BOOKS WE SHARE: UNDERSTANDING EVERYDAY RACISM
This year, Patta and The Black Archives are joining forces, making hidden stories and history around Hip Hop and street culture visible. Patta was born out of a passion for Hip Hop, sneakers and street culture. The Black Archives is a unique historical archive for inspiring conversations, activities and literature from Black and other perspectives that are often overlooked elsewhere, and was founded on passion for black history, culture and literature. Hip Hop is a culture created Afro-American and Afro-Caribbean and Latin American youth in 1970s New York that is now being embraced by billions of people worldwide. Hip Hop, street culture, black literature and history are inextricably linked. Because we care about Eternal Education we will be sharing one book from The Black Archives on black history, culture and literature (nearly) every month.
Understanding Everyday Racism, by Dr. Philomena Essed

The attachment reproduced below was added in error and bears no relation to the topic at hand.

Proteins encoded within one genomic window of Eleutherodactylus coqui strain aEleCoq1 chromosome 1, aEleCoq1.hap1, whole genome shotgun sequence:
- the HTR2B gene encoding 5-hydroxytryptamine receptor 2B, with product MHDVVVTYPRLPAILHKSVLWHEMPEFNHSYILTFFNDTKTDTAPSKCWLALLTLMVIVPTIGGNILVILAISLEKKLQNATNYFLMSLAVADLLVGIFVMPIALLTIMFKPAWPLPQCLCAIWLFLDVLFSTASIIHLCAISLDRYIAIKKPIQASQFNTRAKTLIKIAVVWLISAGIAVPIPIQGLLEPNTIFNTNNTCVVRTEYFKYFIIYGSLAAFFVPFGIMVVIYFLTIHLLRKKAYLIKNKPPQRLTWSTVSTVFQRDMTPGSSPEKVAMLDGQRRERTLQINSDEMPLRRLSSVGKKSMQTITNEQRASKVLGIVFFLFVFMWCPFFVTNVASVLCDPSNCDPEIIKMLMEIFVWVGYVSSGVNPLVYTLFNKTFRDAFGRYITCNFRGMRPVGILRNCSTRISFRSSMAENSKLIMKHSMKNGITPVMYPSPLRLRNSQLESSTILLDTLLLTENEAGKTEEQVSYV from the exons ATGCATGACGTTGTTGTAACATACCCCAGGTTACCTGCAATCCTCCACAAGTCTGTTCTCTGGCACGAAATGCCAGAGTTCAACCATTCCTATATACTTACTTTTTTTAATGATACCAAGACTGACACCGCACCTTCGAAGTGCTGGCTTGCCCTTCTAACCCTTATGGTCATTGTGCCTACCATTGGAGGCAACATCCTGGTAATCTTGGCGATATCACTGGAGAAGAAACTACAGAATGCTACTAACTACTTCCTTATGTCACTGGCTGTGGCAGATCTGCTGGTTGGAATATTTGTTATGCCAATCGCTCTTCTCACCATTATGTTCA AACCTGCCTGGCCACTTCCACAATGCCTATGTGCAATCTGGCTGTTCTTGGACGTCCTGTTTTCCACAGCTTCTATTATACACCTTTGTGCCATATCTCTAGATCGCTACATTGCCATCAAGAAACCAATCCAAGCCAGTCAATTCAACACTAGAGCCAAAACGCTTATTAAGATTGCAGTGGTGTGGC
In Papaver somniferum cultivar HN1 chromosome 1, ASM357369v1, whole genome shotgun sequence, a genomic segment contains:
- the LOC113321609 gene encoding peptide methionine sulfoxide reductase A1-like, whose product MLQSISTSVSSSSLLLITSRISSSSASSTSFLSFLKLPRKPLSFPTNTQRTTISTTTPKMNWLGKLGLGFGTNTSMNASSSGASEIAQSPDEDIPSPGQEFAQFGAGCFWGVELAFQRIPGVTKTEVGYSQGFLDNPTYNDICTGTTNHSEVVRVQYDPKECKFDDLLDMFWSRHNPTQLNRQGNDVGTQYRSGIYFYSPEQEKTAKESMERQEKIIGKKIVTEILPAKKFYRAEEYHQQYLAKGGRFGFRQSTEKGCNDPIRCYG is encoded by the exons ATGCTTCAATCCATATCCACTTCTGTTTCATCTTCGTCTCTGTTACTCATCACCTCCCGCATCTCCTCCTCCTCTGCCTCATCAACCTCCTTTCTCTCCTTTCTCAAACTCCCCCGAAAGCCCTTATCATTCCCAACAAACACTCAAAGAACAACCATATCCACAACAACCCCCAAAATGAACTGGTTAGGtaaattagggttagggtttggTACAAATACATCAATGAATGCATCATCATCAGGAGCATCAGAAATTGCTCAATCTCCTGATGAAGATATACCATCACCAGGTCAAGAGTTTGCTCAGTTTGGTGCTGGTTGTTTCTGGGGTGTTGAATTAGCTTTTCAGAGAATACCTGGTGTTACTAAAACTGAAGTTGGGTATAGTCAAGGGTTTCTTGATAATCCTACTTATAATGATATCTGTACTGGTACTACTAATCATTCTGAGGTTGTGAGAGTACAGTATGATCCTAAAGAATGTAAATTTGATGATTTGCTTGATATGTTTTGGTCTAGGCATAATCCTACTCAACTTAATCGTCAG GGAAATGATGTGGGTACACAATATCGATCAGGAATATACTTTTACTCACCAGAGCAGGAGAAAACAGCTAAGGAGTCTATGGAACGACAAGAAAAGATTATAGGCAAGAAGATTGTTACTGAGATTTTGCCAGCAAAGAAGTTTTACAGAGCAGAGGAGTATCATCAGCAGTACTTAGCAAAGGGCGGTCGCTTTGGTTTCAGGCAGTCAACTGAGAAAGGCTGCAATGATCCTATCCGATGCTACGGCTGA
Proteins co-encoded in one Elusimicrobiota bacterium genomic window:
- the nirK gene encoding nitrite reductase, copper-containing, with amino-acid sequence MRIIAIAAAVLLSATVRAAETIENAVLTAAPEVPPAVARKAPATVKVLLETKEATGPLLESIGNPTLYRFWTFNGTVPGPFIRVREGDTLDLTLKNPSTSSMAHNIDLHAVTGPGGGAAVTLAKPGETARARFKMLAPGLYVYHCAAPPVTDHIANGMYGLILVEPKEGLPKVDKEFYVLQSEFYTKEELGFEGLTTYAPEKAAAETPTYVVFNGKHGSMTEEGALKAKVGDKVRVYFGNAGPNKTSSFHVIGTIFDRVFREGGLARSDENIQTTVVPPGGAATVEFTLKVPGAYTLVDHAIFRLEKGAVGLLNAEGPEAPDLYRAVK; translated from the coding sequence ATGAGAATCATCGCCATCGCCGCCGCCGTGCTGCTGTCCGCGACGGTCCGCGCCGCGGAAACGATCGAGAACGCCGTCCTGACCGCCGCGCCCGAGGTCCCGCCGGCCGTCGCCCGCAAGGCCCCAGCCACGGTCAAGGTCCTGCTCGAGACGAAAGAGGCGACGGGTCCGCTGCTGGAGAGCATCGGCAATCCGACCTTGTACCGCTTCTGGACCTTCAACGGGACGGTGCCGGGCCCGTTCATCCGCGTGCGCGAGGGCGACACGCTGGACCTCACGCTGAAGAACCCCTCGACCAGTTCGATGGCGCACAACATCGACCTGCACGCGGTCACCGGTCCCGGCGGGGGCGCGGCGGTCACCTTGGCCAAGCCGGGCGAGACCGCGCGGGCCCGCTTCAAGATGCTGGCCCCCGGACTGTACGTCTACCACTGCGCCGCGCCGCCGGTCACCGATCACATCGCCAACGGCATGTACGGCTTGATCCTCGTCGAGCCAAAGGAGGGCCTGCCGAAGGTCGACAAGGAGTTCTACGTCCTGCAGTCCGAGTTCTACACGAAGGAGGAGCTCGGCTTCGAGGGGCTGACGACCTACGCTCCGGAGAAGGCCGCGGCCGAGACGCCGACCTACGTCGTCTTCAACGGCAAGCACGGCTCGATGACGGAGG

Why you should read it: "In the book 'Understanding Everyday Racism' Philomena Essed compares contemporary racism in the US and the Netherlands through in-depth interviews with fifty-five black women. Essed problematises and questions many of the everyday practices and meanings that the majority of Dutch society takes for granted. She addresses crucial but largely neglected dimensions of racism: how it is experienced; how black women recognise its covert manifestations; how they acquire this knowledge; and how they challenge racism in everyday life. To answer these questions, over two thousand experiences of black women are analysed within a theoretical framework that integrates the disciplines of macro- and micro-sociology, social psychology, discourse analysis, race relations theory and women's studies. The samples include only black women with higher education. Many of their experiences of racism involve the elite' among the dominant group. The book seriously challenges both the notion of Dutch tolerance and the idea that US racism is a problem of the past. 'Understanding Everyday Racism' is thus urgent reading."